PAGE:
• Your description of the IEEE floating point format doesn't mention denormal numbers which are interpreted in a slightly different way (no implicit leading 1). Do denormals have to be handled correctly? – nwellnhof Mar 31 '18 at 16:01
• @nwellnhof You don't need to consider denormals, NaN and Infinity. – Bubbler Mar 31 '18 at 18:09

# C (gcc), 42 30 bytes

long f(long*p){p=*p&~0UL>>12;}

Takes a pointer to a double as argument and returns a long.

Requires 64-bit longs and gcc (undefined behavior).

Thanks to @nwellnhof for -2 bytes!

Try it online!

• &~0UL>>12 is two bytes shorter. The macro only works with lvalues, though. – nwellnhof Mar 31 '18 at 15:43
• Use macro -Df(x)=*(long *)&x&~0UL>>12, save 3 bytes. TIO – GPS Apr 1 '18 at 18:26

(mod2^52).abs.fst.decodeFloat

decodeFloat returns the significand and the exponent, but for some reason the former is 53 bit in Haskell, so we have to cut one bit off.

Try it online!

# Python 3, 54 50 bytes

f=lambda x:int(x.hex().split('.')[1].split('p')[0],16)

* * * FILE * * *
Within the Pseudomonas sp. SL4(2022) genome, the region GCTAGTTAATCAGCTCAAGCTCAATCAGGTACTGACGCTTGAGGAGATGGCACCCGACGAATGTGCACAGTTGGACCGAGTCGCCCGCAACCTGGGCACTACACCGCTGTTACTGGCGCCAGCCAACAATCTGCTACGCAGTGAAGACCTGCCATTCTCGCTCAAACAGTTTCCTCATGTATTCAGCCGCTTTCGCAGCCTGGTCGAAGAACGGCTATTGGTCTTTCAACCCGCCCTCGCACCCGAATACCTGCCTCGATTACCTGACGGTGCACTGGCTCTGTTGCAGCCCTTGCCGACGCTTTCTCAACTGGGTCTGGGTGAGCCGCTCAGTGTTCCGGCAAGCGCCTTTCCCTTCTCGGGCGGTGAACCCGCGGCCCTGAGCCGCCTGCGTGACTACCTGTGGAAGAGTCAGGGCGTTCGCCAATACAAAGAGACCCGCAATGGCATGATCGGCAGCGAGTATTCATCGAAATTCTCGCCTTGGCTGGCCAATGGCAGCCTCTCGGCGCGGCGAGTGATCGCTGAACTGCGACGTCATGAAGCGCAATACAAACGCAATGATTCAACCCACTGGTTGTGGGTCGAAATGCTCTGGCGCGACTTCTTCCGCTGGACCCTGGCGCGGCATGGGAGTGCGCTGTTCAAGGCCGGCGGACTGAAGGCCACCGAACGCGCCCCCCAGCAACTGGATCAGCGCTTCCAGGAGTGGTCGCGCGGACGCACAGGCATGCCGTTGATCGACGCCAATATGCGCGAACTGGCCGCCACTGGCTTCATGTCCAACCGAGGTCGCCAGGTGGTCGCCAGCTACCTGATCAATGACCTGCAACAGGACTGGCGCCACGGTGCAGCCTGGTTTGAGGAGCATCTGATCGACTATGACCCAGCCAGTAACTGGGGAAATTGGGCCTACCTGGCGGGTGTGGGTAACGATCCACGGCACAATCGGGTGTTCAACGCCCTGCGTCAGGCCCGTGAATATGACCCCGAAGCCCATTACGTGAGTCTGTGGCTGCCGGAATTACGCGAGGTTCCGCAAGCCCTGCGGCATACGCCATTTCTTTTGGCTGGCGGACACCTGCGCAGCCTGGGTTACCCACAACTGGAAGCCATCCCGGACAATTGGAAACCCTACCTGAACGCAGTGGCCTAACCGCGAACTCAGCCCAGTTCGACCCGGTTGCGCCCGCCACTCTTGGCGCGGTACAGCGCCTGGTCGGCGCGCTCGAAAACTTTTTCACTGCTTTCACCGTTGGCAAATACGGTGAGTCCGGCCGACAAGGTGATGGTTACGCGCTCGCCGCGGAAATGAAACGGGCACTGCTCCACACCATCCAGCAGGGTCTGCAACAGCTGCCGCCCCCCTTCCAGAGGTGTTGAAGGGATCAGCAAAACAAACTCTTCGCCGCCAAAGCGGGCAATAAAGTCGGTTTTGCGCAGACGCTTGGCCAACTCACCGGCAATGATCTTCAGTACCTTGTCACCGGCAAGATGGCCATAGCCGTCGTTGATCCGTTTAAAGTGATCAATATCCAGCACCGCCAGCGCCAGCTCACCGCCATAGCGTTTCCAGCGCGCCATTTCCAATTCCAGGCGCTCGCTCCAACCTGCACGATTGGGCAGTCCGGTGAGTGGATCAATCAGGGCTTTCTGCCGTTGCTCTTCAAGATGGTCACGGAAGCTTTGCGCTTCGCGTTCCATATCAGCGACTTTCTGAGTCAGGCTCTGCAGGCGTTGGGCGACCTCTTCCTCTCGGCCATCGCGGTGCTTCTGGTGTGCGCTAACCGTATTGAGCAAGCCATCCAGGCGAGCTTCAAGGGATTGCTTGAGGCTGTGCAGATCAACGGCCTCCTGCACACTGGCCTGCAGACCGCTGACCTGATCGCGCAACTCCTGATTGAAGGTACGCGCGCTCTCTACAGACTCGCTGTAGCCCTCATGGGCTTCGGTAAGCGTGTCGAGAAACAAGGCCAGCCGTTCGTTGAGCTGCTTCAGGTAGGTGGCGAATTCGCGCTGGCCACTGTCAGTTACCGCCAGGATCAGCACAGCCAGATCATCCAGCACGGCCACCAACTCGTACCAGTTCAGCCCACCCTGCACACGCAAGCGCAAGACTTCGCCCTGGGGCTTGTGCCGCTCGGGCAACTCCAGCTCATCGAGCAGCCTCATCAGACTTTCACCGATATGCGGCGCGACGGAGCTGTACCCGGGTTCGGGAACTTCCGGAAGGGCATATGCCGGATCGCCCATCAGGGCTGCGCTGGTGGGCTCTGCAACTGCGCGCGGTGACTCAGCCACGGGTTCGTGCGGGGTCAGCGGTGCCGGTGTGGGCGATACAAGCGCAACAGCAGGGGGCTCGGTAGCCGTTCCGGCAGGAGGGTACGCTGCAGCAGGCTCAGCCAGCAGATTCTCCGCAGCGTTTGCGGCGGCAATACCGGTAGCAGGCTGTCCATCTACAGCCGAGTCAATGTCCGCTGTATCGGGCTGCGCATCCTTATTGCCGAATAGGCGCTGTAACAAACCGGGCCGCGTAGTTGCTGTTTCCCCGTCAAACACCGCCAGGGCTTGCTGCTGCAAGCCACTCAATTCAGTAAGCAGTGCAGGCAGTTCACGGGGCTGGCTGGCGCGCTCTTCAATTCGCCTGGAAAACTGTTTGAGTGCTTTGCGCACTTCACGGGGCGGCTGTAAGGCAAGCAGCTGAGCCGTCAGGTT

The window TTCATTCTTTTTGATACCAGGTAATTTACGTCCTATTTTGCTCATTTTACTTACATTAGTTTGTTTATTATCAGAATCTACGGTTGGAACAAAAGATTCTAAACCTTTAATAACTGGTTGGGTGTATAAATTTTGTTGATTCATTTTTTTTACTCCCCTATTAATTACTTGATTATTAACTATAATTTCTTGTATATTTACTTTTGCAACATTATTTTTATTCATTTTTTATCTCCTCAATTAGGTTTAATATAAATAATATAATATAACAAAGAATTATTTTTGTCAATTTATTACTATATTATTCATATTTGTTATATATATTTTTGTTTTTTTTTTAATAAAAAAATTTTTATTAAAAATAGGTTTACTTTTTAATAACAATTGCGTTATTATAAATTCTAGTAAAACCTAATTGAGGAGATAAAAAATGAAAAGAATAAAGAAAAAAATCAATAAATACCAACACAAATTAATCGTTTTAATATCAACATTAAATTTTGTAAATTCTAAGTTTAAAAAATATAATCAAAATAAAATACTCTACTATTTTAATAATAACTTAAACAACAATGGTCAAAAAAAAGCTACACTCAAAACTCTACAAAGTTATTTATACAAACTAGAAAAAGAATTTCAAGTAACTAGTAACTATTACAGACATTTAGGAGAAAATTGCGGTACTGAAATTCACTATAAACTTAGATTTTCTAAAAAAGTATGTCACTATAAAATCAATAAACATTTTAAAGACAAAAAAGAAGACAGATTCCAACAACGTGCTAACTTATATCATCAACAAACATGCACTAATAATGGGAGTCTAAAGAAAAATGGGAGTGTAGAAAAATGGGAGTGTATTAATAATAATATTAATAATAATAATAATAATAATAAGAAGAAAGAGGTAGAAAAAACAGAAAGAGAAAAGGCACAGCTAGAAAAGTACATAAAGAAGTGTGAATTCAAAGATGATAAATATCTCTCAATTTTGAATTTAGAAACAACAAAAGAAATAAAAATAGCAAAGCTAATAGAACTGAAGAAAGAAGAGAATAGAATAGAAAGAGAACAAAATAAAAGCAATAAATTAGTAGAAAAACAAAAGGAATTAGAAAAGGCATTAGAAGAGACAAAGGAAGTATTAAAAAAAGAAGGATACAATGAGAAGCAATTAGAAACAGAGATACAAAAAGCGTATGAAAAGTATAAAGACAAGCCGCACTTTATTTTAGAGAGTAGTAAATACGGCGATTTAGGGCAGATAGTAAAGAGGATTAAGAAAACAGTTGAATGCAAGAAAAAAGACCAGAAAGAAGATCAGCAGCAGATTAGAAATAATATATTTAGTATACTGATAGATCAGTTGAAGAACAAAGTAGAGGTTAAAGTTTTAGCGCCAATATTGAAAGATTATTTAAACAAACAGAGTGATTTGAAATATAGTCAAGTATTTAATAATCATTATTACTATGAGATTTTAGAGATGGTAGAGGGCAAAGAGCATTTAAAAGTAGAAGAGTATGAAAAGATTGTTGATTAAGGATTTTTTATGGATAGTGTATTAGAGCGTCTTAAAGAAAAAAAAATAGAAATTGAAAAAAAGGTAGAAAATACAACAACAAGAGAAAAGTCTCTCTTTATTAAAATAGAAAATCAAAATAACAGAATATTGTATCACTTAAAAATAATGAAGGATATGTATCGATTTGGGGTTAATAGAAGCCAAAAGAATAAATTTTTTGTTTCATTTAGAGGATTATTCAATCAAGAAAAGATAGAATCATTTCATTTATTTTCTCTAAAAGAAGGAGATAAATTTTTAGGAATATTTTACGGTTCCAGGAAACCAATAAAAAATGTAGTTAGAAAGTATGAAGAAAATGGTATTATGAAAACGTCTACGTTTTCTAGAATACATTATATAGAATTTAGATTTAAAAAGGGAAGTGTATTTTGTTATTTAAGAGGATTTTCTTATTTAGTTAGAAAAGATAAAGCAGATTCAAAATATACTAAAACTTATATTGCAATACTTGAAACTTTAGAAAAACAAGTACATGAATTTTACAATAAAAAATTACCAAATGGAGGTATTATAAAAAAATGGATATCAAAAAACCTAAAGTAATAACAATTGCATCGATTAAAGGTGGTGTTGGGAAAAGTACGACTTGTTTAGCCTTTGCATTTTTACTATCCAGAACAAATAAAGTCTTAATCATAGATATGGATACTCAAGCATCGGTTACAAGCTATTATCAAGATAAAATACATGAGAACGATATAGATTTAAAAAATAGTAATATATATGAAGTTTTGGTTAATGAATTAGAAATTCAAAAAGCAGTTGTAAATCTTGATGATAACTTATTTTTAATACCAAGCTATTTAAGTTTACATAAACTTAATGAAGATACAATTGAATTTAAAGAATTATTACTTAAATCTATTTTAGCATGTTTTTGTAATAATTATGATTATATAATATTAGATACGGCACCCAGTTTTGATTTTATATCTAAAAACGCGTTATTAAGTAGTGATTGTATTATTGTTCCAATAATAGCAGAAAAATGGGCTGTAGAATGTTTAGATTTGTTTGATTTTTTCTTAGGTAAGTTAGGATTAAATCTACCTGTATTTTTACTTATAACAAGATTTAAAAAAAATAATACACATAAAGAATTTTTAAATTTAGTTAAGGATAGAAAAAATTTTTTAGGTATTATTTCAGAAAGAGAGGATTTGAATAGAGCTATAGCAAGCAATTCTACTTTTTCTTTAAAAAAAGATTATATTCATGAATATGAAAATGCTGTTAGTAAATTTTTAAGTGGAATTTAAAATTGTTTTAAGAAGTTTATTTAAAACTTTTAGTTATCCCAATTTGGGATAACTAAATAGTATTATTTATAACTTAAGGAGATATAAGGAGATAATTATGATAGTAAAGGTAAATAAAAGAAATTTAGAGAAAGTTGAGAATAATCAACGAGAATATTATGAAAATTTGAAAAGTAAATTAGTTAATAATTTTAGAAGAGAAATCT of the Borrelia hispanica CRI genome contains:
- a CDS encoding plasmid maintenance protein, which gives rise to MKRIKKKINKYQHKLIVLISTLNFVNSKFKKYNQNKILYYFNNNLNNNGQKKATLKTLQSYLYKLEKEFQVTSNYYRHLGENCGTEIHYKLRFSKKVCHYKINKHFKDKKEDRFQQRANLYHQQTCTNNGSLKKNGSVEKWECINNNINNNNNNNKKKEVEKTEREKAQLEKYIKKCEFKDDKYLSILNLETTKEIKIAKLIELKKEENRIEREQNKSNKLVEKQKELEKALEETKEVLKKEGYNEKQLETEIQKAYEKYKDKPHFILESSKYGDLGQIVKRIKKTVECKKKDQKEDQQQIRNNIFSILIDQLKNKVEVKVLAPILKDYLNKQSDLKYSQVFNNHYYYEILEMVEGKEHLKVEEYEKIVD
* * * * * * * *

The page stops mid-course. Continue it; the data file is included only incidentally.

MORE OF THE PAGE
Try it online!

With Kirill's suggestion:

f=lambda x:int(x.hex()[4+(x<0):].split('p')[0],16)

Try it online!

• I might be wrong, but I think Python's hex() gives normalized notation that always starts with 0x1.. If so, you could just use this for 44 bytes. – Kirill L. Mar 31 '18 at 17:40
• Well, I forgot about negative numbers, so it looks like 50 bytes after all. – Kirill L. Mar 31 '18 at 18:15
• @kirill-l It doesn't always start with "1." (see for example (2**-1028)) but the OP doesn't say anything about subnormals, so I guess your second suggestion is acceptable. Please feel free to edit. – Luca Citi Mar 31 '18 at 18:41
• Actually in a recent comment the OP explicitly says we can safely ignore subnormals. – Luca Citi Mar 31 '18 at 18:43

# x86_64 machine language for Linux, 14 bytes

0:       66 48 0f 7e c0          movq   %xmm0,%rax
5:       48 c1 e0 0c             shl    $0xc,%rax 9: 48 c1 e8 0c shr$0xc,%rax
d:       c3                      retq

Try it online!

• try and use your own CC instead of the standard ABI. By requiring the double be in rax, you can easily drop the entire move from xmm0. Only change needed for this is to make the test framework in ASM rather than C (Unless GCC is extra smart). – moonheart08 Apr 29 '18 at 2:48

# MATL, 10 bytes

IZ%52W\0YA

Try it online!

### Explanation

% Implicit input
IZ%     % Cast to uint64 without changing underlying byte representation